Whatever the existing relationship, now is the time to get to know them and understand their personal situation. There’s no legal obligation here, it’s a matter of compassion. Positioning yourself as someone who cares can only benefit the longer-term landlord-tenant relationship.
While generating income from your property will still be a key priority, asking them some important questions will allow you to balance this financial goal with their own unique needs:
Have they been furloughed or made redundant?
Is there a chance they could lose their job in the near future?
How will this affect their ability to pay rent on time?
Are they already struggling to pay you?
Are they physically well or do they suspect they have Covid-19?
Are they self-isolating?
Are they feeling stressed, anxious or worried?
Are there any maintenance issues that need resolving?
Are they happy for you to enter the property, following all necessary guidelines, for repairs or checks if required?
Equipped with this information, you’ll be in a better position to give them the leeway they need to protect their mental health. And together you can come up with workable solutions to any issues that could threaten their wellbeing.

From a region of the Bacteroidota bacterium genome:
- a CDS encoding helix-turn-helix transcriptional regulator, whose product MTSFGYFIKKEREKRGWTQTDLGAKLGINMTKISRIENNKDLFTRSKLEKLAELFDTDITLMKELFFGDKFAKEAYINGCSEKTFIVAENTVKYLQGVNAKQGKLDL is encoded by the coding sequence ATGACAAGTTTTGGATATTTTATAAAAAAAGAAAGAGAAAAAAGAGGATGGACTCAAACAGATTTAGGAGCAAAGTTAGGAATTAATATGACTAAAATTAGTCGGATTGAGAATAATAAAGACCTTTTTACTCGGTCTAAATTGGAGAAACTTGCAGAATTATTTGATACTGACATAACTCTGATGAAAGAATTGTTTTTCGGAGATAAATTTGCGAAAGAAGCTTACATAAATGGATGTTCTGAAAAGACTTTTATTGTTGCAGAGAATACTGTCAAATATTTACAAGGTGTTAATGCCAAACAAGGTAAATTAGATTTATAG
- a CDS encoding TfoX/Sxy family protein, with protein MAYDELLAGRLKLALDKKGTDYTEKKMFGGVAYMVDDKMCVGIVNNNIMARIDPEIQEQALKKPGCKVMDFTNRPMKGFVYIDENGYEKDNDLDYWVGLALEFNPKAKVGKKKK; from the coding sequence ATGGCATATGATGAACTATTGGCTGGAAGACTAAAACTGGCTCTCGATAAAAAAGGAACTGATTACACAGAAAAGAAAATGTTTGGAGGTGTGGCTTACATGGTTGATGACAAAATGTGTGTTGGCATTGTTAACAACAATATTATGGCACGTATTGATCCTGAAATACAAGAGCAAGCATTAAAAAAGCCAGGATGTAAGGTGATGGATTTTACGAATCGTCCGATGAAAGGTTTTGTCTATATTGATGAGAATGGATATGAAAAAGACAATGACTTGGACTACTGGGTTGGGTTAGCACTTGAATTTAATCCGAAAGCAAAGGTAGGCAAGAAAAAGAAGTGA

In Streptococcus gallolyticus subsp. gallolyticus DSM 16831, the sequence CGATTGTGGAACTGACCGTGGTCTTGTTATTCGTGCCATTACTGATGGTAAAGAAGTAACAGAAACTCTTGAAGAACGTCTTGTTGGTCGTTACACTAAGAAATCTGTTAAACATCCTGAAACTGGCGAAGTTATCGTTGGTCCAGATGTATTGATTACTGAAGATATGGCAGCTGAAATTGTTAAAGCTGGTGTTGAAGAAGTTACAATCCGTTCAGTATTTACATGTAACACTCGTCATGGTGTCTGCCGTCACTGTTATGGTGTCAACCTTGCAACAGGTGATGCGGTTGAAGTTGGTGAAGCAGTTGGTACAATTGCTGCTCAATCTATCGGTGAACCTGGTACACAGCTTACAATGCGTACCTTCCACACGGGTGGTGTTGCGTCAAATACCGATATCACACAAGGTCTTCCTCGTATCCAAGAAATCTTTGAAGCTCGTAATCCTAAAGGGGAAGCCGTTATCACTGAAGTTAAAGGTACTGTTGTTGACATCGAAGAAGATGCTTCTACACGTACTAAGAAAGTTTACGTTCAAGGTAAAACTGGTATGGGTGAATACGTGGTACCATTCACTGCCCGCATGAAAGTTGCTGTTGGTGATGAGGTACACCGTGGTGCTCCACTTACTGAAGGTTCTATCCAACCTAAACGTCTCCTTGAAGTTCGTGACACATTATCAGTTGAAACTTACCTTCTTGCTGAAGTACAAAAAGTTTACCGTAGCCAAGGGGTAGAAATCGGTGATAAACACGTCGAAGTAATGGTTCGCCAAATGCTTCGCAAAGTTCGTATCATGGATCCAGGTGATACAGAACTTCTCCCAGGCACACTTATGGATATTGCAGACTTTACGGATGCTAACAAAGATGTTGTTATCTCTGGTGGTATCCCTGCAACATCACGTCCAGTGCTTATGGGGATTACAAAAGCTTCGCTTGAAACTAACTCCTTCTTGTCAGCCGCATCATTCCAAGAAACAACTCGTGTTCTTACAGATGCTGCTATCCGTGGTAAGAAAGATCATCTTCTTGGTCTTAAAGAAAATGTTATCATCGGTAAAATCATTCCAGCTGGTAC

Keep the Lines of Communication Open
As lockdown continues and what is and isn’t allowed changes, keeping in touch with your tenants is crucial. Their circumstances could change quickly, for example they may be told their job is no longer tenable which could then affect your own income.
Communicating regularly, whether over the phone, via email or by video call, can help you both understand the intricacies of the situation and your own points of view. This will make reaching mutually agreeable decisions much easier.
For example, if you need to inspect a property, make sure you give your tenant enough notice and reassure them you’ll follow all social distancing advice. Delay the visit if anyone at the property is self-isolating.